Your Logo: Business Asset or “Art”?

Recently, I received two inquiries from businesses wanting information about logo design for their organizations. One wanted a refresh on their current logo, which was date and did not express their value accurately, and the other was a start-up in need of an identity so they could get their website done.

This led me to reflect on why it is so important for clients to understand the difference between what they may think a logo is for, and what the true purpose and function of a logo is. We’ll start with what logos are not.

Logos are not window dressing that pretty up your business materials, or eye candy that anyone can scrape off the web.

Logos are not trendy approaches that reflect flavor of the day advertising.

Logos are not a collage of generic images that could be about anyone in your field.

Logos are not “art.” Art is all about the artist. As communication tools, logos are all about the client.

Here’s what a logo really is: A custom-targeted communication and branding TOOL that conveys your worth to the clients you want. It should be one of your most valuable business assets.

Just like carpenters need good tools like hammers and saws, businesses need great tools to reach and communicate effectively with their audiences.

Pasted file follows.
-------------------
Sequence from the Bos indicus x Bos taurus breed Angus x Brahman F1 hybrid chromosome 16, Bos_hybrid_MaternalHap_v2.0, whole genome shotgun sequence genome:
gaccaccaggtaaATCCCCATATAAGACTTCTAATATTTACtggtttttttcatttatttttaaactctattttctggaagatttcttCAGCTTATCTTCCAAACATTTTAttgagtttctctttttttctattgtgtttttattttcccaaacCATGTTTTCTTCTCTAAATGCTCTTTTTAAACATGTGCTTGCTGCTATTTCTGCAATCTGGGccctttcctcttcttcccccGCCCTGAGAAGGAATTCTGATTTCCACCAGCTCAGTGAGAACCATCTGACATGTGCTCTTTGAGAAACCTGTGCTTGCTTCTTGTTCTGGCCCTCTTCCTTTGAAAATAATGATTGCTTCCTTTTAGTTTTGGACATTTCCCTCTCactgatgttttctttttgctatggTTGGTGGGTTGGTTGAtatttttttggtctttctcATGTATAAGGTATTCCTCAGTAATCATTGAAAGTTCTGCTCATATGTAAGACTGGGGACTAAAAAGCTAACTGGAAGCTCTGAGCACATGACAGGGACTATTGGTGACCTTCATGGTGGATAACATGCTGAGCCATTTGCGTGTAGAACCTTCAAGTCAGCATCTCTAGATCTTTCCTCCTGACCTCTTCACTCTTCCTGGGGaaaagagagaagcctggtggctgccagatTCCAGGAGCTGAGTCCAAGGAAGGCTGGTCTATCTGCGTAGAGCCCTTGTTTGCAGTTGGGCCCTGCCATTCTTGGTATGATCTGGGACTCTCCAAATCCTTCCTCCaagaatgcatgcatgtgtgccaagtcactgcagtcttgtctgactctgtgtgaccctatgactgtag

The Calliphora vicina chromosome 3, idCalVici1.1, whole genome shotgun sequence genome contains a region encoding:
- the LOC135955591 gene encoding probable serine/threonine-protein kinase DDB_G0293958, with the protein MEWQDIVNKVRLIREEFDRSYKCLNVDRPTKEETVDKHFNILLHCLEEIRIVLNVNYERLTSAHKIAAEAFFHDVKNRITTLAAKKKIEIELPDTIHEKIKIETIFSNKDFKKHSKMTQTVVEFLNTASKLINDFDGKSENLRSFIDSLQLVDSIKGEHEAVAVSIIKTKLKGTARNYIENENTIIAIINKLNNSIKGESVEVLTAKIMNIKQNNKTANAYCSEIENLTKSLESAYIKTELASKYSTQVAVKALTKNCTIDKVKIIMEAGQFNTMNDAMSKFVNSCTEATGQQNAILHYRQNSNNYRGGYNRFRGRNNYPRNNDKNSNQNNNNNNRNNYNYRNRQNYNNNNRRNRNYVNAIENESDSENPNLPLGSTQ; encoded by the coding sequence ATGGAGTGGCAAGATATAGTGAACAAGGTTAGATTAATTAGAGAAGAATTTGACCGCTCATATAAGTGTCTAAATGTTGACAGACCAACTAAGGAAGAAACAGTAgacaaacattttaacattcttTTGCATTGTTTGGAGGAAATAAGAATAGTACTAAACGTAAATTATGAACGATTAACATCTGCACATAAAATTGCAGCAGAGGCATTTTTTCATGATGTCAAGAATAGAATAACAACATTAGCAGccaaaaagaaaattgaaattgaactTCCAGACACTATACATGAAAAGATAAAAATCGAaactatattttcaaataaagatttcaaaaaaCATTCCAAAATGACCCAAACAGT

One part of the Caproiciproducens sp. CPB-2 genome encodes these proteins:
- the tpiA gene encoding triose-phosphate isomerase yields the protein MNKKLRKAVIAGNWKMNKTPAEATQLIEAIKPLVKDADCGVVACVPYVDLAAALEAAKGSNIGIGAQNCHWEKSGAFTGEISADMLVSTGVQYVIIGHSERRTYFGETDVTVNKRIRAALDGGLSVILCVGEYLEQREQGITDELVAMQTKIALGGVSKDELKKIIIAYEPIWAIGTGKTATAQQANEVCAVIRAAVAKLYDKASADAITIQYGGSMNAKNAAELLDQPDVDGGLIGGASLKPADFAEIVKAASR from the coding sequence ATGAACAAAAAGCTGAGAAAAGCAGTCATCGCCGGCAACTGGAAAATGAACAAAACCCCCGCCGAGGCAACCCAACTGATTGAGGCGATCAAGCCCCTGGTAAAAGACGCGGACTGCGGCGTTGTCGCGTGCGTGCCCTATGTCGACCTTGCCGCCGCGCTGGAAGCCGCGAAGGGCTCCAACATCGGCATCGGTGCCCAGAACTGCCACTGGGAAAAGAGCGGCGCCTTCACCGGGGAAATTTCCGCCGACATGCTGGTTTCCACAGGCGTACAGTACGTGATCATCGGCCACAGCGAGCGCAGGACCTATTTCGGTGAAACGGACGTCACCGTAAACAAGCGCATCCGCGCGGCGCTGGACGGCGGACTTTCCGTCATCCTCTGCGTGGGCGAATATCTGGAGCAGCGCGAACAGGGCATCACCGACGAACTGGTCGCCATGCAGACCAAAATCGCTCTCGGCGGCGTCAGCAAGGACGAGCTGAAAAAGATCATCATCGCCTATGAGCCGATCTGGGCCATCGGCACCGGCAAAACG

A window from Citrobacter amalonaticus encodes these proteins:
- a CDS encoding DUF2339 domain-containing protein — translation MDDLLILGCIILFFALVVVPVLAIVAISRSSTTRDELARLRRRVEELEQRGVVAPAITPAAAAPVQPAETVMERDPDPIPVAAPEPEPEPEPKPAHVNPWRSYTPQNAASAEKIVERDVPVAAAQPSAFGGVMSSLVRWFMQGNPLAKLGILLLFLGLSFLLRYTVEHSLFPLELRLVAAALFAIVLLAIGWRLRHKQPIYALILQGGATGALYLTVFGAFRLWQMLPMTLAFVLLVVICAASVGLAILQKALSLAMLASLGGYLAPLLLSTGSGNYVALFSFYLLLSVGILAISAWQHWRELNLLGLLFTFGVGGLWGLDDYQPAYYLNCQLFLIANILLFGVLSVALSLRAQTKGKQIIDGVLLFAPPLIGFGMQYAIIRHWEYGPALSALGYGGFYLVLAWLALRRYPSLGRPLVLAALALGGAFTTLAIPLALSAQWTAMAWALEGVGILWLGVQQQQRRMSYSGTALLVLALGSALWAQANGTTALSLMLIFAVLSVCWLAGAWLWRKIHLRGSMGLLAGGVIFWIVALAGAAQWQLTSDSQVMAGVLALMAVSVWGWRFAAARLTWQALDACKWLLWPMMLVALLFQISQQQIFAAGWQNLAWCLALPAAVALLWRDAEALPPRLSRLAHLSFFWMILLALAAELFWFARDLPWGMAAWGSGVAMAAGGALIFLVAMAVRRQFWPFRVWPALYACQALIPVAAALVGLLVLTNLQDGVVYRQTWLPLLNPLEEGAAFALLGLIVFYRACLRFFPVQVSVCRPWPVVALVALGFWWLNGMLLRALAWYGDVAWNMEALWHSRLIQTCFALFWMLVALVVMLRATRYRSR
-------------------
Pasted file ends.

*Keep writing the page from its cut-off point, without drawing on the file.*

Your logo is the business end of the arrow that you aim at your market.

To achieve this, I send people my logo worksheet when they contact me about a logo project before they hire me so I can understand their specific situation and write a proposal that addresses their needs.

I have worksheets for several kinds of projects.

These have been developed over time with the experience that comes from a lot of use. They define the specifics of a communications/design project, including its purpose, the development process and questions for the client to answer describing their enterprise.

They really get the ball rolling. The client has a much better idea of what to expect from their logo as a business asset, and I have a clear picture of their specific situation and needs. As we work through the process, the client has ample opportunity to weigh with opinions, preferences and direction.

I have seen many times how working with my clients as a team yields superior results. When we’re both on the same page, we’ll have a high degree of success in making sure that their logo is a true business asset and a great reflection of their value to their clients.

If you look at your organization’s logo as a tool and not as a piece of décor, you may find that it needs an update or needs to be replaced altogether.

Either way, contact me and we can start making your logo work for you like the asset it should be.

Scroll to Top